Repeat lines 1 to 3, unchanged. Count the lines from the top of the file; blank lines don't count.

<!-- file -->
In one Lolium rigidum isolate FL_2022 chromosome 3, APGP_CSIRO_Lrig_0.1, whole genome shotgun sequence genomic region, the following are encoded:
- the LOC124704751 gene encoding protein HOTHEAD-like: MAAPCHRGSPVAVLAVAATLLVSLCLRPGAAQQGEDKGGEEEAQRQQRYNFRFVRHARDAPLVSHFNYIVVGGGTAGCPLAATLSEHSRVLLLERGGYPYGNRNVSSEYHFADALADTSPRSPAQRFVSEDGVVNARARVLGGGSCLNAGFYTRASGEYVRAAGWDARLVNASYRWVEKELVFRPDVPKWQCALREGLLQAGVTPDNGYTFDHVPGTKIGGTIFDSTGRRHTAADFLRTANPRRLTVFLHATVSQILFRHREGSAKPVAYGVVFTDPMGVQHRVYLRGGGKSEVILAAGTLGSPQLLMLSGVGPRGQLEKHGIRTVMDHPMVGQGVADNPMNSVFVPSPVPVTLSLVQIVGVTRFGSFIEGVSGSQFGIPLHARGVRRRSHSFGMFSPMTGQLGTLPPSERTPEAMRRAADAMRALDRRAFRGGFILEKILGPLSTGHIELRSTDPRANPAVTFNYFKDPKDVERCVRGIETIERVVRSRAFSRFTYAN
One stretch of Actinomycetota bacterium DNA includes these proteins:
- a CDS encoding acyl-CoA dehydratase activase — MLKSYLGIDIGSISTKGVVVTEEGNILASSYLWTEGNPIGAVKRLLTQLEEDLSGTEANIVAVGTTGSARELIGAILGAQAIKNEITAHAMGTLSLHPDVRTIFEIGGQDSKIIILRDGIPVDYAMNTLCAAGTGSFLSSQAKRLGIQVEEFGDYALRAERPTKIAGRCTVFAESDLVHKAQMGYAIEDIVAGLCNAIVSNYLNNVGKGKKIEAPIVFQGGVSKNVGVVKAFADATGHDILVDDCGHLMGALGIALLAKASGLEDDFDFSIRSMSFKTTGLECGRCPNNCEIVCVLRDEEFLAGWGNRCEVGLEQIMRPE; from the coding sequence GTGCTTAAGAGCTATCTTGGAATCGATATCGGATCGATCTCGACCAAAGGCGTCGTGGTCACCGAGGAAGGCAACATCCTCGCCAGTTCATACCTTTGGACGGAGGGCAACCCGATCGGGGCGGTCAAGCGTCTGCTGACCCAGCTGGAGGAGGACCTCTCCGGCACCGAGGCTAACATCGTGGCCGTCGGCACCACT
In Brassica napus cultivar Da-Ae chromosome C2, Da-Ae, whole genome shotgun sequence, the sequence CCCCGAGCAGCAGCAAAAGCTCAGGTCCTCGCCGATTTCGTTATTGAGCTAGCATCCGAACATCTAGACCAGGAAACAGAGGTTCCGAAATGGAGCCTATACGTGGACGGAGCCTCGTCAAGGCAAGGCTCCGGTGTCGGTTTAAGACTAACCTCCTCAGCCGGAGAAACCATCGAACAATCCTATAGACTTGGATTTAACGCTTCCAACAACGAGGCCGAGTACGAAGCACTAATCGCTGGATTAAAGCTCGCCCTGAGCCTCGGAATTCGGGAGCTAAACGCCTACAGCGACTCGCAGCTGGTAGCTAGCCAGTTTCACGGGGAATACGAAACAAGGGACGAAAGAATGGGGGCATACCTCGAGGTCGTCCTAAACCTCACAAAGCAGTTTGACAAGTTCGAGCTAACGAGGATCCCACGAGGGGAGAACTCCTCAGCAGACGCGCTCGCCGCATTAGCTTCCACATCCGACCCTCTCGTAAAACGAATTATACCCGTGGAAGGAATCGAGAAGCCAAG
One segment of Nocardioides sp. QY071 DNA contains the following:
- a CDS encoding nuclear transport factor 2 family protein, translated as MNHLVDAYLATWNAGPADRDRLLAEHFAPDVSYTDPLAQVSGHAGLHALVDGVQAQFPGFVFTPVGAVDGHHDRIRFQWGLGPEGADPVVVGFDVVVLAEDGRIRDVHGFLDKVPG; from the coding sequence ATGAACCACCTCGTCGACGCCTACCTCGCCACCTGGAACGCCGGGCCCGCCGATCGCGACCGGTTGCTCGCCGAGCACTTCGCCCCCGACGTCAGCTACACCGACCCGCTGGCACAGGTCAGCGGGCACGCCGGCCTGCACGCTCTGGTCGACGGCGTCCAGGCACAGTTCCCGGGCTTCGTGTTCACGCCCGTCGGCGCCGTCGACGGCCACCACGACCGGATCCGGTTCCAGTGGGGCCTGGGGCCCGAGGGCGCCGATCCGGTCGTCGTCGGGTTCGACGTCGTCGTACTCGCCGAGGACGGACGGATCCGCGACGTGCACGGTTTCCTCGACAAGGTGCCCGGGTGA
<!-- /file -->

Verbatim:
In one Lolium rigidum isolate FL_2022 chromosome 3, APGP_CSIRO_Lrig_0.1, whole genome shotgun sequence genomic region, the following are encoded:
- the LOC124704751 gene encoding protein HOTHEAD-like: MAAPCHRGSPVAVLAVAATLLVSLCLRPGAAQQGEDKGGEEEAQRQQRYNFRFVRHARDAPLVSHFNYIVVGGGTAGCPLAATLSEHSRVLLLERGGYPYGNRNVSSEYHFADALADTSPRSPAQRFVSEDGVVNARARVLGGGSCLNAGFYTRASGEYVRAAGWDARLVNASYRWVEKELVFRPDVPKWQCALREGLLQAGVTPDNGYTFDHVPGTKIGGTIFDSTGRRHTAADFLRTANPRRLTVFLHATVSQILFRHREGSAKPVAYGVVFTDPMGVQHRVYLRGGGKSEVILAAGTLGSPQLLMLSGVGPRGQLEKHGIRTVMDHPMVGQGVADNPMNSVFVPSPVPVTLSLVQIVGVTRFGSFIEGVSGSQFGIPLHARGVRRRSHSFGMFSPMTGQLGTLPPSERTPEAMRRAADAMRALDRRAFRGGFILEKILGPLSTGHIELRSTDPRANPAVTFNYFKDPKDVERCVRGIETIERVVRSRAFSRFTYAN
One stretch of Actinomycetota bacterium DNA includes these proteins: